Even when we know Manic Marge is coming to visit, we feel like there is really very little we can do to prepare for her. You see, May is Chloe’s birthday month, and not so coincidentally, we also coin it Manic May. I partially blame Manic May on my husband and his family since every birthday in their family is celebrated the ENTIRE month instead of just the day. In fact, they even NAME the month after themselves, like “Jefftember” and “Raytober.” It’s no wonder Marge can hardly hold herself back when May rolls around.
Manic Marge always makes her presence known the first week in May almost warning us, “It’s my birthday month, you know.” As if she’s entitled to do anything she chooses. We try to remind her that just because it’s her birthday month, she still has house rules to follow and expectations. But she can barely hold herself together.
The first week of May this year, Marge started with frequent visits to the park down the street to meet friends. “Be back by eight, Chloe,” I said as she dashed out the door. But eight o’clock would come and go and I called her soon after, “Where are you?” I asked. “I’m having a conversation with my friends,” she said, annoyed by my inquiry. “Well you were supposed to be home at eight,” I reminded her. “You better get back before your dad gets home from soccer practice.” 15 more minutes rolled by when she finally sauntered into the room where I was paying bills and announced, “I’m really stressed at school so I think I’m going to stop going until I’m not so anxious.” “That sounds like a great idea, Chloe,” I said sarcastically. “How do you plan on graduating high school or holding down a job if you just ‘quit’ when you’re stressed out? Everyone gets stressed out, you need to learn to manage it.”
As frustrating as this dialogue is to me and Jeff, the fact is, her solution made perfect sense to her and the idea of “managing her stress” is a skill she can barely perform on her best days, much less on days she’s feeling stressed out and manic. It’s easy to forget that our mentally ill youth and loved ones have a disability because we can’t see it! In our rational minds, we can easily pass it off as lazy, willful and rude behavior, when in fact they are most likely expending a whole lot of energy just trying to hold it together.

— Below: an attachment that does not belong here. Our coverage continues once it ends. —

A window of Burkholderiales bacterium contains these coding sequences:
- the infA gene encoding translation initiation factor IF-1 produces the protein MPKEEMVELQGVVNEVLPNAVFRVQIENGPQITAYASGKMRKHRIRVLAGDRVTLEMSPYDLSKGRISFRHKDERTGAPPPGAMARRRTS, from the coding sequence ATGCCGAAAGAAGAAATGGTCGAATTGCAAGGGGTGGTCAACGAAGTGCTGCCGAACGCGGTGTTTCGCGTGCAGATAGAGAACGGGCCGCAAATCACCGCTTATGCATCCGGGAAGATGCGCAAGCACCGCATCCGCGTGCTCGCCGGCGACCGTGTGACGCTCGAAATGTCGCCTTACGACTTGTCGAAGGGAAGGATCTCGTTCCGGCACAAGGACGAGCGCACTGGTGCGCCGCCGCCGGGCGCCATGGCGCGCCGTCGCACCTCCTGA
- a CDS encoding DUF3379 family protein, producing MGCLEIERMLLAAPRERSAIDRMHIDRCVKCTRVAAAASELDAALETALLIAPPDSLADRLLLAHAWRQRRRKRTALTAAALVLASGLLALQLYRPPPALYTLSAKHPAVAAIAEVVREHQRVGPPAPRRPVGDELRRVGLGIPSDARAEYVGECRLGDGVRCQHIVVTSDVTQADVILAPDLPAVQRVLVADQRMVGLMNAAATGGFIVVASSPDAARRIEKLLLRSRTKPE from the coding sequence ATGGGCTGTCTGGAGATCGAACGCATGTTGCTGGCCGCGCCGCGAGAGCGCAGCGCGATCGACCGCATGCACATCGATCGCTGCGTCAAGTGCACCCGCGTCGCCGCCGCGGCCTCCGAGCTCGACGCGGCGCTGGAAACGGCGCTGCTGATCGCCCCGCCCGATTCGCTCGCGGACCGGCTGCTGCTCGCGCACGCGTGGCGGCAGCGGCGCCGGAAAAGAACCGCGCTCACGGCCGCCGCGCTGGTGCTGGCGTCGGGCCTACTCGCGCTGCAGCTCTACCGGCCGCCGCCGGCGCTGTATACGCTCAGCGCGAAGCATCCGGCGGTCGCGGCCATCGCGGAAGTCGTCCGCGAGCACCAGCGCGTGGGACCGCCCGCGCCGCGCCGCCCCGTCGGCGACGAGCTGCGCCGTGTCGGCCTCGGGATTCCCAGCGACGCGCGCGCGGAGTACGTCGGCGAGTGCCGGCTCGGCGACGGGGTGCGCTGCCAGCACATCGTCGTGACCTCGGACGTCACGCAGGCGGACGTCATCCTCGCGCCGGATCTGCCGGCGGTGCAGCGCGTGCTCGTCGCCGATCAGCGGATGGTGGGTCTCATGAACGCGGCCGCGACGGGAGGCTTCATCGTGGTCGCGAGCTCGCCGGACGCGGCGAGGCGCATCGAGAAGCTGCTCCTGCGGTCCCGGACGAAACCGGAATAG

It always helps to get some perspective with my own mental illness, too. As of late, I’ve been struggling with some depression. We have a lot going on at our house and something to do almost every night. The constant activity gives me little time to exercise and nearly no down time, which my sensitive mind needs a healthy amount of both. The free time I do have is usually spent sleeping. I have to remind myself and my husband that it’s my body’s way of healing itself and recovering. It is a good reminder that it’s okay to take care of yourself and listen to your body. Just as it’s okay for Chloe to listen to her body and respond as needed.
One of the best things we can do for a loved one that struggles with a mental illness is to try to provide support and compassion. Although, you may not understand what they’re going through, trust that they’re doing the best they can with what they have. Empathy works wonders in helping them solve problems and validate feelings.
Collaborative Proactive Solutions (CPS) is a great skill you can use with someone who struggles with a mental illness. You can find some examples in one of our other blogs or on the site of the CPS guru, Dr. Ross Greene, http://cpsconnection.com/CPSmodel.